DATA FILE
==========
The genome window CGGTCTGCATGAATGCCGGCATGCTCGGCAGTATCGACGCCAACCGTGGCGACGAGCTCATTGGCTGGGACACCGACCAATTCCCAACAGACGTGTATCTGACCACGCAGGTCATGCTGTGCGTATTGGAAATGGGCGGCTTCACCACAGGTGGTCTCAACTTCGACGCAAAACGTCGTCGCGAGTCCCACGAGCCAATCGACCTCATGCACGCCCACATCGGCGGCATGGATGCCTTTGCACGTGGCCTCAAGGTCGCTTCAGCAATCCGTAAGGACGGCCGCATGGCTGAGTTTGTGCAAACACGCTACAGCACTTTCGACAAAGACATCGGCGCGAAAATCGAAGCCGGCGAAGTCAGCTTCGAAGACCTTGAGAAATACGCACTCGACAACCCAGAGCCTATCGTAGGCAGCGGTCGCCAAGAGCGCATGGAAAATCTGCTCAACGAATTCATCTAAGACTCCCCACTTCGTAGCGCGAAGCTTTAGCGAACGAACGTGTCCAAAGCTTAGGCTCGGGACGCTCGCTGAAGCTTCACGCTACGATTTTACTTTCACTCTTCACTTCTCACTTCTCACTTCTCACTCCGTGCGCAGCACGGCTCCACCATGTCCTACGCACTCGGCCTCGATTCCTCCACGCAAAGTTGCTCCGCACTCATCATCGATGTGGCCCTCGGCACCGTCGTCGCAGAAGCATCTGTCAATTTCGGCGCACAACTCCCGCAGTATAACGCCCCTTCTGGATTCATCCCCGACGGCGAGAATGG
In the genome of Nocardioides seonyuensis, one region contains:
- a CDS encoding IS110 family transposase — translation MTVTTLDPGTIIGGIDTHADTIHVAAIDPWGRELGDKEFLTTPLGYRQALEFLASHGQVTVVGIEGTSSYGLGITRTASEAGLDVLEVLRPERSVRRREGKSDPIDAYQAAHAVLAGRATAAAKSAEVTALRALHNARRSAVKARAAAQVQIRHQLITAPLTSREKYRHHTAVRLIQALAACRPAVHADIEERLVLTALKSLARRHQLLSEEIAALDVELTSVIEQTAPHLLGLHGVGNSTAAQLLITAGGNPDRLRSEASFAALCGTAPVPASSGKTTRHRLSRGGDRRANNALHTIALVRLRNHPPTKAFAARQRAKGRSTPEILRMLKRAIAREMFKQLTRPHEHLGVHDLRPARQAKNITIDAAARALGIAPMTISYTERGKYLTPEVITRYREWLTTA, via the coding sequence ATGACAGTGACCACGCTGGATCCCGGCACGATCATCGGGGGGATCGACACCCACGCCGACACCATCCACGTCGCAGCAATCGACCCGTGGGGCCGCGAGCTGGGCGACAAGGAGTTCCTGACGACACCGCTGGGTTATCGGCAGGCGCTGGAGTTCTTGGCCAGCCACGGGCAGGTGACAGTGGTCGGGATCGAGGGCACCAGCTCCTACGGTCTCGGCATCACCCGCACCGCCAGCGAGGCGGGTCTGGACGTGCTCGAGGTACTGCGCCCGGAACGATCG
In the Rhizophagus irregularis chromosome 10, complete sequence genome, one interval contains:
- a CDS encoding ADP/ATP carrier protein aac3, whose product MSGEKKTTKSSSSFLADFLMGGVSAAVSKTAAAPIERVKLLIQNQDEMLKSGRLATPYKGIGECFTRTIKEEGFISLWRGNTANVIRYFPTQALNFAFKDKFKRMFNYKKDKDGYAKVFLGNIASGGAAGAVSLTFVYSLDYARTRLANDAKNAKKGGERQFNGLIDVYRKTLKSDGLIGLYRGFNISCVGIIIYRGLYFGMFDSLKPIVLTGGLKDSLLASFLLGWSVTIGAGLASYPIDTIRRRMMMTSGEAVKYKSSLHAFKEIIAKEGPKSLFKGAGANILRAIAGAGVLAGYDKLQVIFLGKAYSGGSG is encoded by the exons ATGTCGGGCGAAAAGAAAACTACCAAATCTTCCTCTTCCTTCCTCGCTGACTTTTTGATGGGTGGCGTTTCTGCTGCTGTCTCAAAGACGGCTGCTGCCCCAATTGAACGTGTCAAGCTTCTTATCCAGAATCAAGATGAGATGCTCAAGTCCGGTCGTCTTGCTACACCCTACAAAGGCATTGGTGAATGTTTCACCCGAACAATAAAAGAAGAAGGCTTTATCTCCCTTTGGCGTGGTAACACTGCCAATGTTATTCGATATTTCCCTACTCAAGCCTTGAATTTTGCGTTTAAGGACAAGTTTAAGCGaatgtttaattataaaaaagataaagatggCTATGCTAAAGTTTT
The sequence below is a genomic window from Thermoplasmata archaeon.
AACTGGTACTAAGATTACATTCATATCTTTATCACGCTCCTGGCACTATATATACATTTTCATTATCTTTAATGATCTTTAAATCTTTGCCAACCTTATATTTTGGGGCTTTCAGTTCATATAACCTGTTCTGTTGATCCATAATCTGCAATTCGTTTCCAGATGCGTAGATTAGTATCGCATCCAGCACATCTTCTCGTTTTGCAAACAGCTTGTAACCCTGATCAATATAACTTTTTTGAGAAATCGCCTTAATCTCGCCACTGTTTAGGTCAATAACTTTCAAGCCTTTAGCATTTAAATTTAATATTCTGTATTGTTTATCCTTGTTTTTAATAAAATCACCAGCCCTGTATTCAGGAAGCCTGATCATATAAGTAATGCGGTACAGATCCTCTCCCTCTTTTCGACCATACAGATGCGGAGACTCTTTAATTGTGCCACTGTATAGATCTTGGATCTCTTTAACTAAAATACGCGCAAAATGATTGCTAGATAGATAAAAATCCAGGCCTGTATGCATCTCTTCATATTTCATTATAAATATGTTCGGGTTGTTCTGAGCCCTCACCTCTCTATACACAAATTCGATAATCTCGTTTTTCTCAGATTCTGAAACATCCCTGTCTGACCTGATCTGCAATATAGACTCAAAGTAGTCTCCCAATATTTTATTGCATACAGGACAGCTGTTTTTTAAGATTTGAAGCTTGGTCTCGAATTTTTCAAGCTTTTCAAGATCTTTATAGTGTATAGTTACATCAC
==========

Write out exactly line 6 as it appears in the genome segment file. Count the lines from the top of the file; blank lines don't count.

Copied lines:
The sequence below is a genomic window from Thermoplasmata archaeon.